In 2020, the U.S. absorbed four significant policy shocks: the global pandemic, a recession, nationwide protests and a change in the presidency.
The reverberations, Dan Clifton contends, will continue to roil the nation through next month's mid-term elections and beyond as lawmakers navigate what is emerging as a new world order.
"This is an inflection point, I believe, for the world and for the United States, and who we elect to Congress really does matter," said Clifton, partner and head of policy research for Strategas Securities. "We're entering a period of deglobalization which appears to be more of a multi-polar world featuring slightly higher inflation, higher interest rates, little bit lower price/earnings ratios on stocks and a preference for value over growth."
Typically, mid-term elections don't draw as much attention—or as many voters—as presidential year elections, but amid the generally sluggish economic growth that's occurred since the 2008 global financial crisis, they've served as a referendum on the country's leadership, Clifton said.
"Voters have removed the party in power in seven of the last eight elections, but none of the combinations have been able to get economic growth higher and I think that explains why voters are continually pushing for change," Clifton said. "For the past 10 years or so, our philosophy is that economic volatility is creating political volatility."
Shifting sands quite possible again
This year, economic turbulence has been considerable, given red-hot inflation, soaring interest rates and rising expectations of a recession. Therefore, many are projecting that next month's results will follow form and the Republicans will take back the House of Representatives. The Senate appears to be more of a tossup.
The No. 1 issue for voters this year, according to Clifton? Inflation. With consumer prices running between 8% and 9% higher than a year ago, many believe lawmakers overdid the pandemic-tied stimulus and relief efforts while the U.S. Federal Reserve kept its key interest rate too low for too long.
"The Fed and Congress both did what they did to avoid the risk of a depression occurring as we were in the midst of the pandemic," Wyett said. "The unfortunate part is that in avoiding that risk, they accepted the risk of inflation, and with the benefit of hindsight, we can see that the monetary policy stayed easy too long but also maybe some of the fiscal stimulus wasn't completely needed."
Today's challenges likely enduring
Regardless of party affiliation, Clifton said those elected into office this fall will be greeted by the unenviable task of addressing inflation with a fiscal policy that's already strained by greater interest payments on government debt due to the high-rate environment. At the same time, the Fed will offer little relief as its policymakers are laser focused on snuffing out inflation as opposed to preventing it from rising as they've done since 1982, Clifton said.
"That debt service is going to become a much bigger part of what we're doing, so it might be that fiscal policy has to play a bigger role, but in a different way," he added. "Not just stimulus dollars going out, but changes to immigration policy which help increase the ability of the economy to produce more goods to attack inflation."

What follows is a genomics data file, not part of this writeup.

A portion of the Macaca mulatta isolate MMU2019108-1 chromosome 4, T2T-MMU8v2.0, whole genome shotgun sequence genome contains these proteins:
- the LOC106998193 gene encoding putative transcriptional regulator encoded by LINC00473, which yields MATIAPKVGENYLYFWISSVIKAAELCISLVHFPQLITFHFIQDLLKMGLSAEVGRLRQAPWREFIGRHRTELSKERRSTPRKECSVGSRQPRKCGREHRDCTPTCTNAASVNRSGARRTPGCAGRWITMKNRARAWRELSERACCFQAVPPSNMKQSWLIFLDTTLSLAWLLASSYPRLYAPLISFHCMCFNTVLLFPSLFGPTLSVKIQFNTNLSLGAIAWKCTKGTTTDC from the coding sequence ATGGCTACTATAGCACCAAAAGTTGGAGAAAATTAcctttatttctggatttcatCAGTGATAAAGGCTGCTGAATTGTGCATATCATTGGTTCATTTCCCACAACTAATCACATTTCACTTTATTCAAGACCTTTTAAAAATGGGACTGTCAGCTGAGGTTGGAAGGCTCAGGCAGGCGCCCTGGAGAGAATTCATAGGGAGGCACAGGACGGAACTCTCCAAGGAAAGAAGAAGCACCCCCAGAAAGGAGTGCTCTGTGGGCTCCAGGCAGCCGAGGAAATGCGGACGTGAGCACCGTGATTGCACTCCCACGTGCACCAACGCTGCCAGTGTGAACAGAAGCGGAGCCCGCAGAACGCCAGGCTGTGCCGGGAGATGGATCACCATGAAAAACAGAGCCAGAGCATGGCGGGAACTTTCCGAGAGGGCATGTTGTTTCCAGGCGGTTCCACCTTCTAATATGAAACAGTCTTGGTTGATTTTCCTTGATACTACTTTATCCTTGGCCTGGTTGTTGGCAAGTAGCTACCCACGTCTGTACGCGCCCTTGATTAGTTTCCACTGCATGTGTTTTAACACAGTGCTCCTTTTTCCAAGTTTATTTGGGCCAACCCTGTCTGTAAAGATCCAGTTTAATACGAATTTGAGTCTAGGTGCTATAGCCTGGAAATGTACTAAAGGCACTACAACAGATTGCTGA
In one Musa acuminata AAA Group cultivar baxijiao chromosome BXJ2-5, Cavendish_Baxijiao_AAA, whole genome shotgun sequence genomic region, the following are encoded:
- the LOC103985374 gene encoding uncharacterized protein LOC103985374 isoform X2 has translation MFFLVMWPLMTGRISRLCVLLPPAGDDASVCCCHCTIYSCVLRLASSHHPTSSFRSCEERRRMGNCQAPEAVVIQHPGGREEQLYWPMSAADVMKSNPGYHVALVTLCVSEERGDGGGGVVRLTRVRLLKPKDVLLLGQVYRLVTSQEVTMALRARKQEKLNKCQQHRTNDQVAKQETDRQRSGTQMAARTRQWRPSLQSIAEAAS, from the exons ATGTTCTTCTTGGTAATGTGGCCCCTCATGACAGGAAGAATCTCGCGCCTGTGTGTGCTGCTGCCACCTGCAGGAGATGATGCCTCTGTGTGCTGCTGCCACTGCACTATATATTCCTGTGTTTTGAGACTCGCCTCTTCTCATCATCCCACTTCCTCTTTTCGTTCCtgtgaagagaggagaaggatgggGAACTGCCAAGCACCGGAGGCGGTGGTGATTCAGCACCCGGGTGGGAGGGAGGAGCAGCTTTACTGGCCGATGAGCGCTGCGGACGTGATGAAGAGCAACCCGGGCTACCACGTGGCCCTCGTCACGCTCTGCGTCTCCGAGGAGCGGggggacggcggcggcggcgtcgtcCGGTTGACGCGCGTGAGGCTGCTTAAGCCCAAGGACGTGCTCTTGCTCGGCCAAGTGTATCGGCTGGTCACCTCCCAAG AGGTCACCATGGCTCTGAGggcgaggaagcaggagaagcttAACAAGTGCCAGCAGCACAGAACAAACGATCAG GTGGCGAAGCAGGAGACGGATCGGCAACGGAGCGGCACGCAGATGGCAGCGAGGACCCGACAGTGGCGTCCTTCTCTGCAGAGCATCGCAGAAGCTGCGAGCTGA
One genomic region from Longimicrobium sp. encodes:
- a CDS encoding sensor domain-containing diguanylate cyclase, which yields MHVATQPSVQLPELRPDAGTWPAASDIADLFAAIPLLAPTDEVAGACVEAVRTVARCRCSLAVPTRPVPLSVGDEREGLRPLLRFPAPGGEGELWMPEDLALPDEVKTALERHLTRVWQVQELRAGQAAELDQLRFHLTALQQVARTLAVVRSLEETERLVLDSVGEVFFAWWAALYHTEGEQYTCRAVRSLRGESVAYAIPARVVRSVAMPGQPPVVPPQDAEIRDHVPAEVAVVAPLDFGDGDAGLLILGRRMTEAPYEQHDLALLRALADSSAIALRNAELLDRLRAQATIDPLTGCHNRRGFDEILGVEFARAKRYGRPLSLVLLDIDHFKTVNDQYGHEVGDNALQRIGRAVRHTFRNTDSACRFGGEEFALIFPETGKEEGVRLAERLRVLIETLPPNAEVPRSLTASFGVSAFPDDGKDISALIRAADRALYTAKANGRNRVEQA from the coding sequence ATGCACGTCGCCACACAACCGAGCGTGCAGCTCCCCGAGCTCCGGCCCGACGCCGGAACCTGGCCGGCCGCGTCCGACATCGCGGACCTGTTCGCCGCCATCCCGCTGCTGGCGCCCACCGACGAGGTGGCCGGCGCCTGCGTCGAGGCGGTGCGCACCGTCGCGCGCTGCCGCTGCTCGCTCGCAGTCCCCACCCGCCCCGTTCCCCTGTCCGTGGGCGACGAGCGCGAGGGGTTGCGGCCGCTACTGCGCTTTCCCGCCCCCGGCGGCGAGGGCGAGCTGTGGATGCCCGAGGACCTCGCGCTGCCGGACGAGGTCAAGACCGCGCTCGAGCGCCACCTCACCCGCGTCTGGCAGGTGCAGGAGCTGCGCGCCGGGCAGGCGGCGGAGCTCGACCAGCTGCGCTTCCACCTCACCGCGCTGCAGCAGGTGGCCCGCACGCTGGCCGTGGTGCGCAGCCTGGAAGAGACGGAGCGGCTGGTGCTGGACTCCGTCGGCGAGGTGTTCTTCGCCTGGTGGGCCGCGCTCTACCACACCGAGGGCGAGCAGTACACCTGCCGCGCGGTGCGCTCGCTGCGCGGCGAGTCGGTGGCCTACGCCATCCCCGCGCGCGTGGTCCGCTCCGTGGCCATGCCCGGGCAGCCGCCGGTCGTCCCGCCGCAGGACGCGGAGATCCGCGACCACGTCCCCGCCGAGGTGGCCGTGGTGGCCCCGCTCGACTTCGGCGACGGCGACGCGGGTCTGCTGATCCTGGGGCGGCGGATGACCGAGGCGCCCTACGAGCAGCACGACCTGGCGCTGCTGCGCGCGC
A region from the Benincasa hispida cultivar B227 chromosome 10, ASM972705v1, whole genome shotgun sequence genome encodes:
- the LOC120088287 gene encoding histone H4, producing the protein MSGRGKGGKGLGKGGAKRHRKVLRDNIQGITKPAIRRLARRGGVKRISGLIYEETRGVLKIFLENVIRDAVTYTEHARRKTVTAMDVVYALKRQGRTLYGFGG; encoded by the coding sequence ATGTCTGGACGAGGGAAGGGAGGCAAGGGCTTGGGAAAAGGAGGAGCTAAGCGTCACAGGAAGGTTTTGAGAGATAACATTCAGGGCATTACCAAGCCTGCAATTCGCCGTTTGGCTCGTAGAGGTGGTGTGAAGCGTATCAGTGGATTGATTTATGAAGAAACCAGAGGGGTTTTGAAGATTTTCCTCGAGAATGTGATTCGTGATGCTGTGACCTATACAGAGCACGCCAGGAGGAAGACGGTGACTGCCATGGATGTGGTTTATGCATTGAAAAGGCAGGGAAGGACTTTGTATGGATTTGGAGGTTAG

Meanwhile, the continued Russia-Ukraine war has elevated grain and energy prices worldwide; convinced China to align itself with Russia; and prompted some nations to pursue non-U.S. dollar alternatives in trade agreements. Plus, legislation to support an expansion of the domestic semiconductor chip industry, which received bipartisan support, has driven a further geopolitical wedge between the U.S. and China.
"These are the challenges that the next Congress is going to face, as well as lawmakers and presidents into the future," Clifton said. "These are probably going to be the themes for at least the next decade if not longer as we begin to transition into this new multi-polar world."
Against this backdrop, Clifton said Democrats' current top three priorities are:
- Expanding the child tax credit
- Expanding Medicaid in states that haven't expanded that program yet
- A refundable credit for clean energy
As each measure requires funding, he said that proposed expanded taxes on multinational corporate entities and the wealthy would likely be pitched again, but unless the Democrats build a stronger majority in the Senate, such reforms will struggle to pass.
Conversely, if Republicans sweep the House and Senate, they have the ability to attach provisions to budget bills and other "must pass" legislation, Clifton said, and work to fulfill their goals of:
- Permanent reform for energy projects, which could ease the permitting process for pipelines and open up exploration policies on federal lands
- Shoring up the country's southern border
The investment perspective
Regardless of how Nov. 8 reshapes Washington, the stock market is poised to benefit if it follows historical trends. A split environment where neither party can push through the bulk of its agenda is generally friendlier to investors.
For example, the combination of a Republican House of Representatives with a Democratic Senate and White House has historically produced a 13.6% annual return on the S&P 500 Index, Clifton said. A Republican House and Senate working with a Democratic President has resulted in 13% annual returns and a Democratic House, Senate and White House has historically produced a 10% return.
"The equity market is not partisan and it figures its way around this type of stuff," Clifton said. "But it generally has liked a divided government, so to speak."
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